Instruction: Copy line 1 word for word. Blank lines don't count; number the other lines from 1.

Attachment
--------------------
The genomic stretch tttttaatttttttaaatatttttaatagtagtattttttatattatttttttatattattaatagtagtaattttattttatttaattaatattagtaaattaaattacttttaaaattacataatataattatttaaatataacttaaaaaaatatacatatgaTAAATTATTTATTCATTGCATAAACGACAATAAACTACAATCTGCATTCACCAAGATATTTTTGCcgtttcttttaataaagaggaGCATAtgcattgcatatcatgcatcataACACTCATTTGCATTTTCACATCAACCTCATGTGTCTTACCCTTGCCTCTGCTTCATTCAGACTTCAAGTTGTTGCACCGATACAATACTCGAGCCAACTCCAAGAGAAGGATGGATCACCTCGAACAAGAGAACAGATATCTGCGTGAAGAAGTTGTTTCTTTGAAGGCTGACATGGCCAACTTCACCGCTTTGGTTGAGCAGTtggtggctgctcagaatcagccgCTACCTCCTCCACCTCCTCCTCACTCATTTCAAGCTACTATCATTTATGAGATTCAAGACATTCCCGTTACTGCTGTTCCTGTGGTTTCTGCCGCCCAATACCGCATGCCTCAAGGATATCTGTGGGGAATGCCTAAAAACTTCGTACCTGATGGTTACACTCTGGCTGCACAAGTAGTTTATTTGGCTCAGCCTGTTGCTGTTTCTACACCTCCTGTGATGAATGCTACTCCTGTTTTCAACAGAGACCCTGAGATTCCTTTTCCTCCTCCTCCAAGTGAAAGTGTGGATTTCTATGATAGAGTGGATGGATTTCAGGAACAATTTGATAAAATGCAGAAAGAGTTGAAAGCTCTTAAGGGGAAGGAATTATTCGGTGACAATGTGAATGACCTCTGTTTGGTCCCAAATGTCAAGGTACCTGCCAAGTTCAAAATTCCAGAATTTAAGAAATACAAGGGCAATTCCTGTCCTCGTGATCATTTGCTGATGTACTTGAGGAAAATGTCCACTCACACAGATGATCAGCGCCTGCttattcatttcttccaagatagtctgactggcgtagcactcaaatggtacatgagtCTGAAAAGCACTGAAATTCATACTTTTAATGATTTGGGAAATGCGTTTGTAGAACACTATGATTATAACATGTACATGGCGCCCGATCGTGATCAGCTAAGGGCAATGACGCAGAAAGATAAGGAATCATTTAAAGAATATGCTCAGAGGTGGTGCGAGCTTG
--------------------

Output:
The genomic stretch tttttaatttttttaaatatttttaatagtagtattttttatattatttttttatattattaatagtagtaattttattttatttaattaatattagtaaattaaattacttttaaaattacataatataattatttaaatataacttaaaaaaatatacatatgaTAAATTATTTATTCATTGCATAAACGACAATAAACTACAATCTGCATTCACCAAGATATTTTTGCcgtttcttttaataaagaggaGCATAtgcattgcatatcatgcatcataACACTCATTTGCATTTTCACATCAACCTCATGTGTCTTACCCTTGCCTCTGCTTCATTCAGACTTCAAGTTGTTGCACCGATACAATACTCGAGCCAACTCCAAGAGAAGGATGGATCACCTCGAACAAGAGAACAGATATCTGCGTGAAGAAGTTGTTTCTTTGAAGGCTGACATGGCCAACTTCACCGCTTTGGTTGAGCAGTtggtggctgctcagaatcagccgCTACCTCCTCCACCTCCTCCTCACTCATTTCAAGCTACTATCATTTATGAGATTCAAGACATTCCCGTTACTGCTGTTCCTGTGGTTTCTGCCGCCCAATACCGCATGCCTCAAGGATATCTGTGGGGAATGCCTAAAAACTTCGTACCTGATGGTTACACTCTGGCTGCACAAGTAGTTTATTTGGCTCAGCCTGTTGCTGTTTCTACACCTCCTGTGATGAATGCTACTCCTGTTTTCAACAGAGACCCTGAGATTCCTTTTCCTCCTCCTCCAAGTGAAAGTGTGGATTTCTATGATAGAGTGGATGGATTTCAGGAACAATTTGATAAAATGCAGAAAGAGTTGAAAGCTCTTAAGGGGAAGGAATTATTCGGTGACAATGTGAATGACCTCTGTTTGGTCCCAAATGTCAAGGTACCTGCCAAGTTCAAAATTCCAGAATTTAAGAAATACAAGGGCAATTCCTGTCCTCGTGATCATTTGCTGATGTACTTGAGGAAAATGTCCACTCACACAGATGATCAGCGCCTGCttattcatttcttccaagatagtctgactggcgtagcactcaaatggtacatgagtCTGAAAAGCACTGAAATTCATACTTTTAATGATTTGGGAAATGCGTTTGTAGAACACTATGATTATAACATGTACATGGCGCCCGATCGTGATCAGCTAAGGGCAATGACGCAGAAAGATAAGGAATCATTTAAAGAATATGCTCAGAGGTGGTGCGAGCTTG